Crop rotation considerations to control annual grass weeds |

Crop rotation considerations to control annual grass weeds

Mark Watson
Panhandle No-Till Educator

I would like to start by extending a big thank you to Drew Lyon and Karla Jenkins, researchers with UNL Panhandle Research and Extension Center for their time and effort in making our Crop Rotation Workshops a success. I would also like to thank Dipak Santra and Paul Burgner, also with UNL Panhandle Research and Extension Center for the information they provided for the workshops.

Dipak Santra provided a presentation on the alternative crops he is looking at for our region. He is working on forages, oil seed and grain crops which may have a fit in our cropping rotations in the future. Paul Burgner provided extensive economic analysis of crop production budgets for dry land winter wheat, corn, sunflower, proso millet and field peas along with budgets for irrigated winter wheat, corn, and edible beans.

Drew Lyon presented information on research he has conducted at the High Plains Ag Lab near Sidney, Neb. Drew has done extensive research looking at crop rotations that fit our growing region. When Drew first came to the Panhandle Research Center a common problem with the winter wheat/ summer fallow crop rotation used by most producers was the prevalence of winter annual grasses which hurt winter wheat yields with this monoculture system.

Downy brome, jointed goatgrass, and rye consistently proved detrimental to winter wheat production in the region. These winters annual grass weeds continue to be problematic in winter wheat/summer fallow production systems today. Drew’s research showed adding a summer crop to the rotation helped immensely in controlling these weeds in winter wheat production. The type of summer crop doesn’t matter as long as these winter annual grasses are controlled and aren’t allowed to produce seed during the growing of the summer crop and the fallow period following the summer crop.

Drew also looked at some possible replacements for the fallow period following the summer crop. He conducted research during the 1999-2001 growing seasons in which he followed a sunflower crop with summer fallow, spring canola, an oat-pea forage, edible beans, proso millet and corn. He then looked at these rotations as far as how they affected the yields of the following winter wheat crop and the economic return of the rotation.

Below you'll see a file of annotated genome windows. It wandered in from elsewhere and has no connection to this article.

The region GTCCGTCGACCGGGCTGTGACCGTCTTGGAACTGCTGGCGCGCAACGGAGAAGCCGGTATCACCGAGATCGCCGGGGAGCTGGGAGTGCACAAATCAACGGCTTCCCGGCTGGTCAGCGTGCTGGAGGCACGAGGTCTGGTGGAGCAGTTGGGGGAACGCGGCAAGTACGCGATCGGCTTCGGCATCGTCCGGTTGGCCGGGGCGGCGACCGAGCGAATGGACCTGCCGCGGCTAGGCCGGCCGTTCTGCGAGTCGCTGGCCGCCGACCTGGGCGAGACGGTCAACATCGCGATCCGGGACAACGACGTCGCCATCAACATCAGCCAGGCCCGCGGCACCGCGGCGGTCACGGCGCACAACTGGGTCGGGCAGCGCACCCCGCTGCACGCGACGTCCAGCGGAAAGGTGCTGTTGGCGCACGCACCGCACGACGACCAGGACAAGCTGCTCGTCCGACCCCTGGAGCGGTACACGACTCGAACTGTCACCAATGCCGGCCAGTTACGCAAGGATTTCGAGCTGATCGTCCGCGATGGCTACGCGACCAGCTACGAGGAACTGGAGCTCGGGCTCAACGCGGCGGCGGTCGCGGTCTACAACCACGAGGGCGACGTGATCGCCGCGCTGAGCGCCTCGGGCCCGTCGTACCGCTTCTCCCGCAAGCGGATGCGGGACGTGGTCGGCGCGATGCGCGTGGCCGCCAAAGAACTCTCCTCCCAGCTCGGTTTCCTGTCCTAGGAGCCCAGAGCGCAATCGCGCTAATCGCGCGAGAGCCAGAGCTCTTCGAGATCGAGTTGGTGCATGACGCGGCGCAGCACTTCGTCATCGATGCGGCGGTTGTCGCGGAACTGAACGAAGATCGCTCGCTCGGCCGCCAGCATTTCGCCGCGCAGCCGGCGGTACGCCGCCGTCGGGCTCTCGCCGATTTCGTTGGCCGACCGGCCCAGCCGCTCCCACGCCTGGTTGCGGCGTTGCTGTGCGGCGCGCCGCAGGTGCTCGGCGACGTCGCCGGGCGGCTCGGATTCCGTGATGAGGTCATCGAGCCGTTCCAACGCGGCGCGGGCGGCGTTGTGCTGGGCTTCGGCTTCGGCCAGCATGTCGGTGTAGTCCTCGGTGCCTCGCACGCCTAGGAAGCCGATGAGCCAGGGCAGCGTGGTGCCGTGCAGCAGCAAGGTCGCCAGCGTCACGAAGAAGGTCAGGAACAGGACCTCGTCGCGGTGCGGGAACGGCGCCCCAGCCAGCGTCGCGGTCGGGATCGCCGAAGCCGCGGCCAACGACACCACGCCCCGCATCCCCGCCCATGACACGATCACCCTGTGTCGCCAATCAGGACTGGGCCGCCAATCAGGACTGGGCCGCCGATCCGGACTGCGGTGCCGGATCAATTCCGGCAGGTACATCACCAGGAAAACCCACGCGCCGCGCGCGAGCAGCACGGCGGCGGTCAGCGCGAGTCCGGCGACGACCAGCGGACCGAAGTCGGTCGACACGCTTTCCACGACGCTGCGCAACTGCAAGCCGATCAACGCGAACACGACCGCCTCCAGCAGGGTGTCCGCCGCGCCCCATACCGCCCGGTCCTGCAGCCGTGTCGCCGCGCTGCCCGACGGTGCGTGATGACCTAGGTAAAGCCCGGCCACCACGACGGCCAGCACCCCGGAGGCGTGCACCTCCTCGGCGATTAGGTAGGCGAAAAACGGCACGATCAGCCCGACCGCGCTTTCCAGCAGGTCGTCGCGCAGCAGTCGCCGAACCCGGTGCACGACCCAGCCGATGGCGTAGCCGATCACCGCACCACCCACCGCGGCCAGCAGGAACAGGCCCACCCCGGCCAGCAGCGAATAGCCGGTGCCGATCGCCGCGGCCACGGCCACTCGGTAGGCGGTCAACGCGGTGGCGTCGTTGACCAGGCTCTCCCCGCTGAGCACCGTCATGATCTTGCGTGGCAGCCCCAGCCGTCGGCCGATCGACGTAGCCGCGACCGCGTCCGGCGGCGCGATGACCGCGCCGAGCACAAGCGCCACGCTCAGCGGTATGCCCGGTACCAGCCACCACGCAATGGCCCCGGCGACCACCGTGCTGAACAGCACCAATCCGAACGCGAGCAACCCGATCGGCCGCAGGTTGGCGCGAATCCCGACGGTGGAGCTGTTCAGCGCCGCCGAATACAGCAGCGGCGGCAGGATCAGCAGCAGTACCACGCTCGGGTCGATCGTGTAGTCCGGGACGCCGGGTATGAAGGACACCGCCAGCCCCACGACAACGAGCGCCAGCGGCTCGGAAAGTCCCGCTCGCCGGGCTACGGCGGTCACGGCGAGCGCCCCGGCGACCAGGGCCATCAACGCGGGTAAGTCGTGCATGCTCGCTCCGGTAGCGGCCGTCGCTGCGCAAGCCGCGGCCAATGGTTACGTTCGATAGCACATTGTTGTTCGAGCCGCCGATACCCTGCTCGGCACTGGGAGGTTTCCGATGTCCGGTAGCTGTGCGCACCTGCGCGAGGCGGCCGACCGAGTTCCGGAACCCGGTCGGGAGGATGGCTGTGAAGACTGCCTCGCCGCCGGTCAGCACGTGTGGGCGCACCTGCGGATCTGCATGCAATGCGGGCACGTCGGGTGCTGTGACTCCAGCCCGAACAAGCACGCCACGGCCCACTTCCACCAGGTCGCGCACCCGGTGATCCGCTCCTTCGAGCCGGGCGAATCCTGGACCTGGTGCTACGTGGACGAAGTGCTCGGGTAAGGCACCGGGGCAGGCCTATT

Drew also looked at the soil moisture available at winter wheat planting as a gauge to determine winter wheat yields the following year. As you would expect, the winter wheat following the fallow had the most soil moisture available and produced the highest yield. The winter wheat behind the oat-pea produced the second highest yields, followed by winter wheat behind the proso millet. The longer the previous crop used moisture into the growing season prior to winter wheat planting, the lower the soil moisture at planting resulting in lower winter wheat yields. The wheat behind the corn had the lowest yield due to late planting and low soil moisture.

The economic analysis of the rotations showed a slightly different picture. The most profitable rotation was the winter wheat following the oat-pea forage crop. The yields were lower for the winter wheat, but the oat-pea forage made enough economic impact on the rotation that the loss of winter wheat yield was made up for with the economic benefit of the oat-pea forage crop. The economic returns for the proso millet and summer fallow rotations were the next most profitable, with no significant difference in the two rotations.

The research conducted by Drew shows the potential for eliminating extended periods of fallow prior to winter wheat production and increasing the economic returns of the entire crop rotation system. The key component is selecting a summer crop which is profitable and adding a short term crop such as oat-pea for hay, field peas, or early season forage for grazing to replace the long fallow period prior to winter wheat planting. The choice of a short term early season crop needs to provide economic profitability which offsets any potential reduction in winter wheat yield.

Ideally the short term crop should provide an extended fallow period of 2-3 months to allow for the capture of some moisture prior to winter wheat planting. Although proso millet provided similar returns to summer fallow in Drew’s study, there is little time between proso millet harvest and wheat seeding, which makes it a riskier choice than an earlier planted and harvested crop such as field peas as a summer fallow replacement.

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